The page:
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Capitalization

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Capitalization

Capitalization


First Words

Capitalize the first word of every sentence.

EXAMPLE 
  • Bluebirds flew in circles around the tree. [Bluebirds is the first word of the sentence.]
Begin a quoted sentence with a capital letter, even when the quoted sentence begins in the middle of a longer sentence.

EXAMPLES 
  • Are we going to the movies tonight?”asked Josh. [Are is capitalized because it is the first word of a quoted sentence. Are is also the first word of the longer sentence.] 
  • Gina said,“We should leave now, or we will be late for school.” [We is capitalized because it is the first word of a quoted sentence.]

The Pronoun I

In English the pronoun I is always capitalized, even if it is not the first word of a sentence. 

EXAMPLES 
  • Do you think I will like this lasagna? [I is always capitalized.] 
  • She knows that I’m joining the drama club next year. [I is capitalized even when it is used as part of a contraction.]

Salutations and Closings

Capitalize the first word in both the salutation and the closing of a letter.

A salutation is a short line of greeting that begins a letter.
A closing is a short line at the end of a letter, right before a signature.

SALUTATIONS 
  • Dear Mr.Tamayo: 
  • My dearest grandson, 
CLOSINGS 
  • Very truly yours, 
  • Sincerely,

NOTE

NOTE

Except for names and titles, the first word is the only word that is capitalized in a salutation or closing.
In the examples, Mr. is capitalized because it is a title.
Tamayo is capitalized because it is a name.

Proper Nouns and Proper Adjectives

Capitalize proper nouns and proper adjectives.

A proper noun is the name of a particular person, place, thing, or idea.
Proper nouns are capitalized.
A common noun is the name of a type of person, place, thing, or idea.
A common noun generally is not capitalized unless it begins a sentence or is part of a title.

PROPER NOUNS 
  • Eric Clapton 
  • Reyes Park 
  • Buddhism 
COMMON NOUNS 
  • guitarist 
  • park 
  • religion
A proper adjective is an adjective formed from a proper noun.
Proper adjectives are capitalized.
Some proper adjectives are formed by adding an ending, such as –ish, –ic, –ese, –ian, or an, to a proper noun.

EXAMPLES 
  • Gulf moisture [same form as the proper noun] 
  • Italian lace [formed from the proper noun Italy
  • Icelandic heritage [formed from the proper noun Iceland]

TIP

TIP


To tell whether a noun is common or proper, try placing the article a, an, or the in front of the noun.
If a, an, or the makes sense, the noun is probably a common noun.
If a, an, or the does not make sense, the noun is probably a proper noun.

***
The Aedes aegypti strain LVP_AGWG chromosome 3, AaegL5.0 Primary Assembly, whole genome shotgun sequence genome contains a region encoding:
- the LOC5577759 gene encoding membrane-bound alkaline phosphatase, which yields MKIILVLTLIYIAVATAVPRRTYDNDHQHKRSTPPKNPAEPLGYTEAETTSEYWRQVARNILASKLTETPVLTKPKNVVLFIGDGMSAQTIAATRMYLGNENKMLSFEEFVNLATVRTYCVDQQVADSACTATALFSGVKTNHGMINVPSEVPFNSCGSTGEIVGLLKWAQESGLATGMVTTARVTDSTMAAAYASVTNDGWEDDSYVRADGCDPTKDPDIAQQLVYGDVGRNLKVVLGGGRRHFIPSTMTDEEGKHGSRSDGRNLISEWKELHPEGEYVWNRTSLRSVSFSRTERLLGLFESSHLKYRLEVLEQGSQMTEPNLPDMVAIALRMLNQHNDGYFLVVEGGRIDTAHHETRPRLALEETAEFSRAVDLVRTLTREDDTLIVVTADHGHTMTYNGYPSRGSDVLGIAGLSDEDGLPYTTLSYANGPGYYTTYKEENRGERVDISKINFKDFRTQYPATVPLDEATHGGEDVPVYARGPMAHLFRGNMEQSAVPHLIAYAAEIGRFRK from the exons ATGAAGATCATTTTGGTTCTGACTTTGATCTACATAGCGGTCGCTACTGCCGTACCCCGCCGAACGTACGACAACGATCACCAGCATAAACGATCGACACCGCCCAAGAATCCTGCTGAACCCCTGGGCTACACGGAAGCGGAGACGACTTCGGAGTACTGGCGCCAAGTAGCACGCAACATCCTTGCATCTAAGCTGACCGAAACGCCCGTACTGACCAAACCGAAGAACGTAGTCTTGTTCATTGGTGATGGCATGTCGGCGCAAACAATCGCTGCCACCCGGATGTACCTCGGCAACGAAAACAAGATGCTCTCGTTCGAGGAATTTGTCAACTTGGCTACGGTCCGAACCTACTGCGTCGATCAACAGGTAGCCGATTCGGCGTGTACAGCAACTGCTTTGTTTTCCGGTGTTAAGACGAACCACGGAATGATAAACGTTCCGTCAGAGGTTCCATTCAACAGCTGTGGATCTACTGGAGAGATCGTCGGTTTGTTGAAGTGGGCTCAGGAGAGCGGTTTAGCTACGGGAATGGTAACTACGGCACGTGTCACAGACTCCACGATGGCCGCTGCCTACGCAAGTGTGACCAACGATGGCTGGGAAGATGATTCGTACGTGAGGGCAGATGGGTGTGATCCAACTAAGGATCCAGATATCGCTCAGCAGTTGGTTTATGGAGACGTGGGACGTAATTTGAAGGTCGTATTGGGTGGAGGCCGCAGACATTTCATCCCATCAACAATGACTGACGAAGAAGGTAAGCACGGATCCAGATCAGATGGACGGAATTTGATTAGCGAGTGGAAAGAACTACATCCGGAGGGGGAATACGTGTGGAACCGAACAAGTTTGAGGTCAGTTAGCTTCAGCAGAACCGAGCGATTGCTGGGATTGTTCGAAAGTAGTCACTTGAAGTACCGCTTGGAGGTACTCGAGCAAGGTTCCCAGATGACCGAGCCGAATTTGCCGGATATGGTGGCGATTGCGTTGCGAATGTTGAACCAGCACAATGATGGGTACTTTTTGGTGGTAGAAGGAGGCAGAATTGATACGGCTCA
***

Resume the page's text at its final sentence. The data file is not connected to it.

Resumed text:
NOUN 
  • Houston 
NOUN + ARTICLE 
  • a Houston, the Houston [When placed in front of the noun Houston, the articles a and the do not make sense. Houston is a proper noun.] 
NOUN 
  • city 
NOUN + ARTICLE 
  • a city, the city [When placed in front of the noun city, the articles a and the make sense. City is a common noun.]

Persons and Animals

Capitalize the names of people and animals, including initials and abbreviations that either precede or follow names. 

PERSONS 
  • Claude Monet 
  • E.W. Roosevelt 
  • Simon Osborne, Jr
ANIMALS 
  • Lassie 
  • Checkers 
  • Mr. Ed

Geographical Names

Capitalize proper nouns and proper adjectives.

Geographical names are proper nouns and should be capitalized. Geographical names include places such as countries, states, street names, and natural landmarks.

EXAMPLES 
  • Japan [country] 
  • Kansas [state] 
  • Richmond Avenue [street] 
  • Luray Caverns [natural landmark]
When words such as north, south, eastern, or southwest are used as the name of a region, they are capitalized. When you use these words to show a direction, don’t capitalize them.

EXAMPLES 
  • The library is being built north of the high school. [North is used to tell direction, so it is not capitalized.] 
  • Shelly has lived in the North for most of her life. [North is used as the name of a region, so it is capitalized.]

NOTE

Words such as lake, park, and street are capitalized only when used as part of a name.

EXAMPLES 
  • He went to the park today. 
  • We met at Woodlawn Park.

Organizations, Teams, Institutions, and Government Bodies

The names of organizations, teams, institutions, and government bodies are proper nouns and should be capitalized.

EXAMPLES 
  • Mothers Against Drunk Driving [organization] 
  • Bell High School Chargers [team] 
  • Trenton Heights Memorial Hospital [institution] 
  • Congress [government body]

NOTE

NOTE

Abbreviations of the names of organizations, institutions, and government bodies are often a set of capital letters.

EXAMPLES 
  • PAL 
    Police Activities League 
  • NATO 
    North Atlantic Treaty Organization

Historical Events and Periods, Dates, Holidays

Capitalize proper nouns and proper adjectives.

Be sure to capitalize the names of important events and periods in history. The names of other kinds of special events are also capitalized.

EXAMPLES 
  • Great Depression [historical period] 
  • World War II [historical event] 
  • Wimbledon Championships [sporting event]
Always capitalize days of the week, months, and holidays. The names of the seasons of the year are not usually capitalized.